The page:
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Get Curbside Appeal With Window Box Flowers
Regardless of your home's size, style, or neighborhood vibe, there are few houses that wouldn’t be complemented by a window box. Unlike a container planter on the porch or a hanging basket, a window box is an extension of your home, an accessory that marries living plant material to your architecture. Flowers are the central feature of the window box for most gardeners, and if your home’s façade is sunny, you have a large range of blooming choices with which to create a seasonal display. Whether you prefer a substantial wooden trough or a series of hayrack planters, your sunny window box will draw admiration from family and neighbors throughout the growing season.Continue to 2 of 10 below.
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The Edible Window Box
Home grown salads just got prettier. Vining cherry tomatoes and mini pepper plants act as colorful and tasty anchors for a window box bursting with marigolds and herbs. Keep flowering vegetable window boxes moist and fed with a liquid fish emulsion every week to keep them productive throughout the season.Continue to 3 of 10 below.
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Trailing Window Box Flowers
A window box gives gardeners the opportunity to make ample use of delicate trailing flowers that might succumb to mud splatters and insect pests on the ground. While petunias will always be popular, explore unusual trailing flowers like the tropical red chenille plant shown here.
Other trailing flowers that will spill handsomely over the edges of your sunny window box planter include trailing ivy-leafed pelargoniums, black-eyed Susan vine, and euphorbia 'Diamond Frost.' Intersperse your trailing flowers with trailing foliage plants like sweet potato vine or creeping Jenny for textural interest.Continue to 4 of 10 below.
04 of 10
Window Boxes for Urban Gardens
With the help of a window box exploding with flowers and trailing plants, even an urban garden with no bare soil can be transformed into a stare-worthy garden. To achieve this densely planted look, choose a moss lined wire window box or hayrack planter, and plant top, sides, and bottom with closely spaced pelargoniums. Add a few licorice plants at the bottom for foliage interest.Continue to 5 of 10 below.
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Window Box Design Made Easy
This window box is a triumph of color, texture, and form. Chartreuse sweet potato vine and the spiky purple foliage of false red dracaena ensure visual interest even when the flowers of blue lobelia and yellow million bells are between blooming cycles. The pink leaves of showy perilla plants are coleus look-alikes, but are much more vigorous and sun-loving.Continue to 6 of 10 below.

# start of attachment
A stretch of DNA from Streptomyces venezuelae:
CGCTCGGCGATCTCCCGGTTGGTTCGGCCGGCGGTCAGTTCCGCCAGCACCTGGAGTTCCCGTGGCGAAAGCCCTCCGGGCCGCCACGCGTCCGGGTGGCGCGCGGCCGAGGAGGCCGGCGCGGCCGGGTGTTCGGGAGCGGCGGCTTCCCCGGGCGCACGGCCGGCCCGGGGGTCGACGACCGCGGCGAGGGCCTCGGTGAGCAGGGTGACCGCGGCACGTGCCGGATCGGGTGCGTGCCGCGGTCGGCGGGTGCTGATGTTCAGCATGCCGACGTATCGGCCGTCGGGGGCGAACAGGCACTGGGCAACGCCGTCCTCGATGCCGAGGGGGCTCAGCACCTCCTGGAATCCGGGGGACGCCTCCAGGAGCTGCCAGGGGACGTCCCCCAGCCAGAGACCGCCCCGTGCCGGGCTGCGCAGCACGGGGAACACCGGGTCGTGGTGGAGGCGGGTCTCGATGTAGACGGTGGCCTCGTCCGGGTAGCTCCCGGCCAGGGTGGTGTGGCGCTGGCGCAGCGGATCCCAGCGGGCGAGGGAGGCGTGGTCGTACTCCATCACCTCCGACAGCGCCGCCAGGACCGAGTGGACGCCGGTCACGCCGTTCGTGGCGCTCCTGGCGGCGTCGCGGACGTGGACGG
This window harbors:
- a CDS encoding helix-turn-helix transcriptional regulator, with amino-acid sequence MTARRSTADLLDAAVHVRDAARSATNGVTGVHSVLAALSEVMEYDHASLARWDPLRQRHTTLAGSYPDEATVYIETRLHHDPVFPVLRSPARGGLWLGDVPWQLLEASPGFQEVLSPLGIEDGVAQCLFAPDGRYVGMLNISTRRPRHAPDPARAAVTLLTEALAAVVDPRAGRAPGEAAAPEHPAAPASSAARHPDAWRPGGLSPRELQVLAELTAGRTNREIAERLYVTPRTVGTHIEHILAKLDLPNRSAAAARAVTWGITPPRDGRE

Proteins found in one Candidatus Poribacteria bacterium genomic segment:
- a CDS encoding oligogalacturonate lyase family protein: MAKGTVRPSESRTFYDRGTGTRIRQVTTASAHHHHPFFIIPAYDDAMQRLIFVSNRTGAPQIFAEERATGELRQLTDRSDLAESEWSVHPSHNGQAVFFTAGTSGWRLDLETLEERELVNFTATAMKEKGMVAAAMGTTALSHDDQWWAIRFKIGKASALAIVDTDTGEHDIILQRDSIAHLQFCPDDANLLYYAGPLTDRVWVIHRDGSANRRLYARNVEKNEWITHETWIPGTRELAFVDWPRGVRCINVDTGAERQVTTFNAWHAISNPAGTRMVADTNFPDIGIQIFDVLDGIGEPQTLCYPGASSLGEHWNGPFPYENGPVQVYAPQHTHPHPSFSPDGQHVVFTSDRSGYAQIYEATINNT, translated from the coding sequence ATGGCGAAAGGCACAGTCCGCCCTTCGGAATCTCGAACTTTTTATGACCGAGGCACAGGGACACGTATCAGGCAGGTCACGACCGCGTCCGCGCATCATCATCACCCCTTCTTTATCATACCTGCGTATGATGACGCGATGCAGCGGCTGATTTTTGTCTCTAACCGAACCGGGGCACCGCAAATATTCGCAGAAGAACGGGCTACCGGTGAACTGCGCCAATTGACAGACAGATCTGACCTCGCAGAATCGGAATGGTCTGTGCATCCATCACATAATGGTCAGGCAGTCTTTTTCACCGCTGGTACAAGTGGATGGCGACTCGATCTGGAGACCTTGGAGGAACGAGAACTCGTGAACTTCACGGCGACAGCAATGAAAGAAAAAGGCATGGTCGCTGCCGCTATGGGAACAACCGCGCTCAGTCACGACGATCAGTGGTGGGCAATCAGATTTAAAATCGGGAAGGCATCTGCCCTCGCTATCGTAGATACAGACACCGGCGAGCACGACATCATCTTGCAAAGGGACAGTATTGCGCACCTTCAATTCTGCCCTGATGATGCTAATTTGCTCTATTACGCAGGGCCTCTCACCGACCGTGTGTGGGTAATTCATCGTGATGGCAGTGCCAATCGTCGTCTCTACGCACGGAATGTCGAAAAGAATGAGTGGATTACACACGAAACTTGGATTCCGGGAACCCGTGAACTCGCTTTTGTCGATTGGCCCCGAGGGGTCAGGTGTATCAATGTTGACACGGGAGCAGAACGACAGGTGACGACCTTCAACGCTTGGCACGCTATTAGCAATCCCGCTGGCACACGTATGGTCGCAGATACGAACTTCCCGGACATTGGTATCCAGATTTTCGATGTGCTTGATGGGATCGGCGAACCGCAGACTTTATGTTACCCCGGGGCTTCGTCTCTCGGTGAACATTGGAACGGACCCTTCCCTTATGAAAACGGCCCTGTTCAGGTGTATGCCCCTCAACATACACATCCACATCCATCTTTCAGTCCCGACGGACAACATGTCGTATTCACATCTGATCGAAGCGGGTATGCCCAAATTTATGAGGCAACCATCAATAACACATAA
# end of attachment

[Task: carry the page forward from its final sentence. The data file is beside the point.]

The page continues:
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Fall Flowering Window Box
When the gardening season winds down, don’t let your window box display end with a whimper. Rip out tired summer annuals and replace with autumn flowers, like these mums. You can create your fall finale with gourds and ornamental kale as filler like this gardener did, or create a densely blossomed look with other mums and asters.Continue to 7 of 10 below.
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Window Box Care and Maintenance
The prominent position of a window box makes it important to give the flowers a bit of extra TLC. Some flowers, like vinca and profusion zinnias, need little or no deadheading, but petunias always look better with a weekly snipping to remove spent blossoms and to maintain a compact plant. You should also fertilize every other week, and remove yellowing or dead foliage as needed.Continue to 8 of 10 below.
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Hay Rack Window Box Planters
You may have thought you'd never say the “M” word again if snails and pill bugs make Swiss cheese out of your marigolds year after year, but growing these easy plants away from the ground level will give you a new appreciation for this classic bedding plant. A trio of hayrack planters adds elegance to the monochromatic planting, and provides excellent drainage as well.Continue to 9 of 10 below.
09 of 10
Starting Seeds in a Window Box
If you’ve hesitated to start flowers from seed in the past, try direct seeding in your window box with a flower that resents transplanting, like the forgiving nasturtium. The large seeds are easy to work with, and some varieties sport bluish (‘Empress of India’) or variegated (‘Alaska’ mix) foliage. As the flowers appear, you won’t be able to resist cracking the window to take a few blossoms for a peppery salad addition, or for a small nosegay bouquet.Continue to 10 of 10 below.
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